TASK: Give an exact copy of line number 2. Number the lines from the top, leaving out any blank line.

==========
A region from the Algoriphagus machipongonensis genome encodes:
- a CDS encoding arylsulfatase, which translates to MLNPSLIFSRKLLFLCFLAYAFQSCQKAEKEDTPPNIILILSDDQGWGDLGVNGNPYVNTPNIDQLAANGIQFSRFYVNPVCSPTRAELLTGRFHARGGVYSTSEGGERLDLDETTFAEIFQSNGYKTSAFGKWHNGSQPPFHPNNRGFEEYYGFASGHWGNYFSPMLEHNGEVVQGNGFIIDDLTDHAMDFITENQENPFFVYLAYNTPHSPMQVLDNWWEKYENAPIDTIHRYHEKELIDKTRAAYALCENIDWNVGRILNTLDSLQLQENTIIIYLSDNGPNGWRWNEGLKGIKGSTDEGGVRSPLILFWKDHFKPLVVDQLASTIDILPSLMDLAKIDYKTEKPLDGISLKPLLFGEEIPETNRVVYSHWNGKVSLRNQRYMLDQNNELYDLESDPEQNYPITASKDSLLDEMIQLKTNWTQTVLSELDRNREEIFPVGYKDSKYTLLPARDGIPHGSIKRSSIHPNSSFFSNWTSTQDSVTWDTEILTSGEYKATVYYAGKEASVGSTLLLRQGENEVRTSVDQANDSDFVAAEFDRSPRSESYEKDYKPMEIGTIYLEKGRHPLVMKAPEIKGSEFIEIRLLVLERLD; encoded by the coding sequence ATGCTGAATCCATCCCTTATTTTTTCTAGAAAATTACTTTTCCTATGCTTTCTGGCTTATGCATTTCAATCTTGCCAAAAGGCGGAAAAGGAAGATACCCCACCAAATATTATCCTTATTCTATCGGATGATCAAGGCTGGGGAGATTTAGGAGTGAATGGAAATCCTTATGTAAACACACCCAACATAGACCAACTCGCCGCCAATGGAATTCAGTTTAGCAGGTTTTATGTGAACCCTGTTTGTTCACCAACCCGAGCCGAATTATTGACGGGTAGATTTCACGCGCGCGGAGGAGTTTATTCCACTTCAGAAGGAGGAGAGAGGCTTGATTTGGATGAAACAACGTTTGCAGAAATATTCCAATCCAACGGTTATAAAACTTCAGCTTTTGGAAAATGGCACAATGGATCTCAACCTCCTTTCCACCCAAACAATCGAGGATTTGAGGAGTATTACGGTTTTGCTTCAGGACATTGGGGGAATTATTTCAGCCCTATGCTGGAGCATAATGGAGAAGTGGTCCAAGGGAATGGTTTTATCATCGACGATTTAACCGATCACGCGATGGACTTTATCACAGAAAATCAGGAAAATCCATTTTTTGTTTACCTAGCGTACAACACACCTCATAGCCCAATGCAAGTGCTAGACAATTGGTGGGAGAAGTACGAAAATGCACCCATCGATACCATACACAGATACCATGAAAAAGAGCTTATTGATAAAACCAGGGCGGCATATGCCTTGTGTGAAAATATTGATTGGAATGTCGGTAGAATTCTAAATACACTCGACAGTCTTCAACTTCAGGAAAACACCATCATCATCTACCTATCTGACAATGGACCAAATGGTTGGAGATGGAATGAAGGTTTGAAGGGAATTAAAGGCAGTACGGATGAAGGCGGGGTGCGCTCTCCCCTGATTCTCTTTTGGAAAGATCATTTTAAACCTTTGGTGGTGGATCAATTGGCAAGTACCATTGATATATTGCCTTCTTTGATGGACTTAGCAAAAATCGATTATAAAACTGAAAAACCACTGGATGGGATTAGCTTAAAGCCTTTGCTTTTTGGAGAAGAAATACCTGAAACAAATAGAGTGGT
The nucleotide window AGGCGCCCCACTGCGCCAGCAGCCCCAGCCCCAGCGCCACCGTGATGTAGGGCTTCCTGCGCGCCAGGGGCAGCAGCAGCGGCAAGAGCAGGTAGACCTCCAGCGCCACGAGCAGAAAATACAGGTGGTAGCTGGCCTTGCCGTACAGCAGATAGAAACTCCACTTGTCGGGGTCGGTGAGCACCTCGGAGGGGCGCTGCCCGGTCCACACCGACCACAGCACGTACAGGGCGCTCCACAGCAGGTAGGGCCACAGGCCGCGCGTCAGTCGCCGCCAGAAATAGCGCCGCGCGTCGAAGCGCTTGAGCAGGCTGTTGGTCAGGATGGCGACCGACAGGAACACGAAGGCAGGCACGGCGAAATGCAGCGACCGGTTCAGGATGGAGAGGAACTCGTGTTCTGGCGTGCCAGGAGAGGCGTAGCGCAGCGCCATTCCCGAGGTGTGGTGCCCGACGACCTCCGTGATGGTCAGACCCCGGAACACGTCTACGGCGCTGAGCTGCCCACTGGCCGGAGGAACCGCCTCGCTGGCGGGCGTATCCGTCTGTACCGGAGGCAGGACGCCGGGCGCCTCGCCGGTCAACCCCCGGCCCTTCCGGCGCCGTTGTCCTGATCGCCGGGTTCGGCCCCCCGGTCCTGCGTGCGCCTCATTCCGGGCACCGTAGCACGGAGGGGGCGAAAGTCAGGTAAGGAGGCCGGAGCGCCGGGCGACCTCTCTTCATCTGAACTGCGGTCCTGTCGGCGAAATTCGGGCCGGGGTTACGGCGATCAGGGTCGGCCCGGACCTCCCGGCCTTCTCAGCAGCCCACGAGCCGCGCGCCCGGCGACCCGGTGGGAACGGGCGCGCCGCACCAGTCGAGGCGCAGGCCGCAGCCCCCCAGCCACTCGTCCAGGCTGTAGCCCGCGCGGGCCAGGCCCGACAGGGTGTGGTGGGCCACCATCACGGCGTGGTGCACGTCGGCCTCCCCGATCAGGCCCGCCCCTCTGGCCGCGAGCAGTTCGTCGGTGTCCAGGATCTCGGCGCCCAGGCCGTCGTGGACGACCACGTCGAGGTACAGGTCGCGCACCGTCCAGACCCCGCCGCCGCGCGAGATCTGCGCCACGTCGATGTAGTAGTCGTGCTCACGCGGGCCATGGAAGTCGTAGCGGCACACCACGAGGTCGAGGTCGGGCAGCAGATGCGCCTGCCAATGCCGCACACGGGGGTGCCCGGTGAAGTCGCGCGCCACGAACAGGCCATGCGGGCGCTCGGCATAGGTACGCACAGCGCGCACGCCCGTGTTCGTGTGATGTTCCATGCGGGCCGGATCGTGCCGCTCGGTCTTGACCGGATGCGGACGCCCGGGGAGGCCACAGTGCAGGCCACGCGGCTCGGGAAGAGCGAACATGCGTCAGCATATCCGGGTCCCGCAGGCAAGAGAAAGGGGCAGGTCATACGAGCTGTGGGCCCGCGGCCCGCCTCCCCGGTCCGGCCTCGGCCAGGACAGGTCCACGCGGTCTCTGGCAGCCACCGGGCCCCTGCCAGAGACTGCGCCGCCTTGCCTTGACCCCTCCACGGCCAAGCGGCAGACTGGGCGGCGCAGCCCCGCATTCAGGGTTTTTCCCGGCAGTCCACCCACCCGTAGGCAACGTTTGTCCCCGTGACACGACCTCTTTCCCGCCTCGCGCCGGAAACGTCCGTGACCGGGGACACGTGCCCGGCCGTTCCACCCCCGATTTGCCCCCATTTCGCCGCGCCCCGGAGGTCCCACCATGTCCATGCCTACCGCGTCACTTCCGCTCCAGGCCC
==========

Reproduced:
- a CDS encoding arylsulfatase, which translates to MLNPSLIFSRKLLFLCFLAYAFQSCQKAEKEDTPPNIILILSDDQGWGDLGVNGNPYVNTPNIDQLAANGIQFSRFYVNPVCSPTRAELLTGRFHARGGVYSTSEGGERLDLDETTFAEIFQSNGYKTSAFGKWHNGSQPPFHPNNRGFEEYYGFASGHWGNYFSPMLEHNGEVVQGNGFIIDDLTDHAMDFITENQENPFFVYLAYNTPHSPMQVLDNWWEKYENAPIDTIHRYHEKELIDKTRAAYALCENIDWNVGRILNTLDSLQLQENTIIIYLSDNGPNGWRWNEGLKGIKGSTDEGGVRSPLILFWKDHFKPLVVDQLASTIDILPSLMDLAKIDYKTEKPLDGISLKPLLFGEEIPETNRVVYSHWNGKVSLRNQRYMLDQNNELYDLESDPEQNYPITASKDSLLDEMIQLKTNWTQTVLSELDRNREEIFPVGYKDSKYTLLPARDGIPHGSIKRSSIHPNSSFFSNWTSTQDSVTWDTEILTSGEYKATVYYAGKEASVGSTLLLRQGENEVRTSVDQANDSDFVAAEFDRSPRSESYEKDYKPMEIGTIYLEKGRHPLVMKAPEIKGSEFIEIRLLVLERLD; encoded by the coding sequence ATGCTGAATCCATCCCTTATTTTTTCTAGAAAATTACTTTTCCTATGCTTTCTGGCTTATGCATTTCAATCTTGCCAAAAGGCGGAAAAGGAAGATACCCCACCAAATATTATCCTTATTCTATCGGATGATCAAGGCTGGGGAGATTTAGGAGTGAATGGAAATCCTTATGTAAACACACCCAACATAGACCAACTCGCCGCCAATGGAATTCAGTTTAGCAGGTTTTATGTGAACCCTGTTTGTTCACCAACCCGAGCCGAATTATTGACGGGTAGATTTCACGCGCGCGGAGGAGTTTATTCCACTTCAGAAGGAGGAGAGAGGCTTGATTTGGATGAAACAACGTTTGCAGAAATATTCCAATCCAACGGTTATAAAACTTCAGCTTTTGGAAAATGGCACAATGGATCTCAACCTCCTTTCCACCCAAACAATCGAGGATTTGAGGAGTATTACGGTTTTGCTTCAGGACATTGGGGGAATTATTTCAGCCCTATGCTGGAGCATAATGGAGAAGTGGTCCAAGGGAATGGTTTTATCATCGACGATTTAACCGATCACGCGATGGACTTTATCACAGAAAATCAGGAAAATCCATTTTTTGTTTACCTAGCGTACAACACACCTCATAGCCCAATGCAAGTGCTAGACAATTGGTGGGAGAAGTACGAAAATGCACCCATCGATACCATACACAGATACCATGAAAAAGAGCTTATTGATAAAACCAGGGCGGCATATGCCTTGTGTGAAAATATTGATTGGAATGTCGGTAGAATTCTAAATACACTCGACAGTCTTCAACTTCAGGAAAACACCATCATCATCTACCTATCTGACAATGGACCAAATGGTTGGAGATGGAATGAAGGTTTGAAGGGAATTAAAGGCAGTACGGATGAAGGCGGGGTGCGCTCTCCCCTGATTCTCTTTTGGAAAGATCATTTTAAACCTTTGGTGGTGGATCAATTGGCAAGTACCATTGATATATTGCCTTCTTTGATGGACTTAGCAAAAATCGATTATAAAACTGAAAAACCACTGGATGGGATTAGCTTAAAGCCTTTGCTTTTTGGAGAAGAAATACCTGAAACAAATAGAGTGGT